Alex Wheatle is the slightest of the Small Axe films in many ways, but it’s also perhaps the most instructive as to the project’s overarching concerns.
Having left festival season behind and with the majority now available to the public, the scope and collective structure of Steve McQueen’s Small Axe films have come into focus. Alex Wheatle, being released on Prime Video as the fourth and penultimate entry in the series, appears slight in comparison to the films sequenced around it, yet in many ways it represents the mission of the entire project.
McQueen’s approach to telling the title character’s story differs here from the sprawling, linear narratives of Mangrove and Red, White and Blue, instead condensing this decades-long story into an efficient 66-minute biography. This film is also the only one to employ a framing device, introducing Wheatle at the start of a prison sentence for his participation in the Brixton Riots, before heading backwards into remembrances of his childhood and adolescence. Alex Wheatle never alludes to its protagonist’s future as a novelist, but instead details the events in his life that would eventually inspire his writings. The Brixton Riots and Wheatle’s involvement figure into this chapter heavily, though McQueen’s interest in this pivotal moment in the U.K.’s civil rights movement skews away from physical violence — initially recreating the instigating clash between cop and citizen in claustrophobic, hand-held close-ups, before transitioning to a montage of still, archival black and white images, detailing the subsequent violence at a respectful remove. In keeping with this formal choice, Alex Wheatle is interested in the riot as a form of protest, and, in the case of Wheatle himself, a demand for recognition from a society that had denied him an identity since childhood.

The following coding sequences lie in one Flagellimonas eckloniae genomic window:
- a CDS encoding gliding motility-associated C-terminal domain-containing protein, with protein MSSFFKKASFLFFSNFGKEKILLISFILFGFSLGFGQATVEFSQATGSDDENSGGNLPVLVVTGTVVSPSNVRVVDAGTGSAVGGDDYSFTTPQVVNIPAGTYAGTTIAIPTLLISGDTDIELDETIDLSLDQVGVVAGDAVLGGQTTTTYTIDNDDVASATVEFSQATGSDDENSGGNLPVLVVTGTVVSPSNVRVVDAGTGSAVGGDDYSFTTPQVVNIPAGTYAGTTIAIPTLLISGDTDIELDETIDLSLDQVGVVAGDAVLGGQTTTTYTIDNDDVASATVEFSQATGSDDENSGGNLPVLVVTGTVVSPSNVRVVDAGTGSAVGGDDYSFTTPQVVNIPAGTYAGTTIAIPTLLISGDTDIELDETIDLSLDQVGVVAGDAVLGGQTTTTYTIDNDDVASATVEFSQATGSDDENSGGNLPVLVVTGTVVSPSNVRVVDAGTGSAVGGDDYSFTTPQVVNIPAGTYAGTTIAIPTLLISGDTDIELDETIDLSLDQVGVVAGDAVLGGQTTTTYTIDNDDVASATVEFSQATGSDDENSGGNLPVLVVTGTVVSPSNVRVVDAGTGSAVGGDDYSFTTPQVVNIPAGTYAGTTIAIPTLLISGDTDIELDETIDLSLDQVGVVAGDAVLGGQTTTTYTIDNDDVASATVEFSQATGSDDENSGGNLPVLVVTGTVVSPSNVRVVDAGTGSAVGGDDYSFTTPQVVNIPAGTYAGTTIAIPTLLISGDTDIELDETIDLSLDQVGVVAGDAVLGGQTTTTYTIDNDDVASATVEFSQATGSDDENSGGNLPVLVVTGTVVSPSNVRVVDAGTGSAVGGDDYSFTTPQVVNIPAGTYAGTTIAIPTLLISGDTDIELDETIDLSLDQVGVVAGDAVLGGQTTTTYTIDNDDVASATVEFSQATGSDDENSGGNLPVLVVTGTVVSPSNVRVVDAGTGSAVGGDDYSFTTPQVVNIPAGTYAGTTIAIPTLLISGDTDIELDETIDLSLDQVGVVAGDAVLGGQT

Indeed, much of Alex Wheatle’s action is derived from the young Wheatle’s struggle to reckon with the abuse and degradation he faced in a group home as a child, left in the hands of white caretakers who refused him the chance to explore his Jamaican heritage and black identity. It is Wheatle’s drive to reclaim his history that drives the episode, and indeed this is perhaps Small Axe’s intent in the broadest sense: to canonize the history of Britain’s West Indian community in cinema, as it hasn’t previously been. Wheatle’s project as a current-day writer is the same as McQueen’s here.
This is, of course, a lot to take on in just over an hour, and inevitably timelines get a little hazy, certain tangents are given more attention than others, etc. Alex Wheatle is likely to be received as the slightest Small Axe entry, which is about right, but as a piece with four other films (with the fifth and final one, Education, elaborating on a lot of this from a somewhat different angle), it makes sense as an interlinking work, bringing together themes and history from the surrounding chapters, reasserting the general vision.
You can stream Steve McQueen’s Alex Wheatle on Amazon beginning December 11.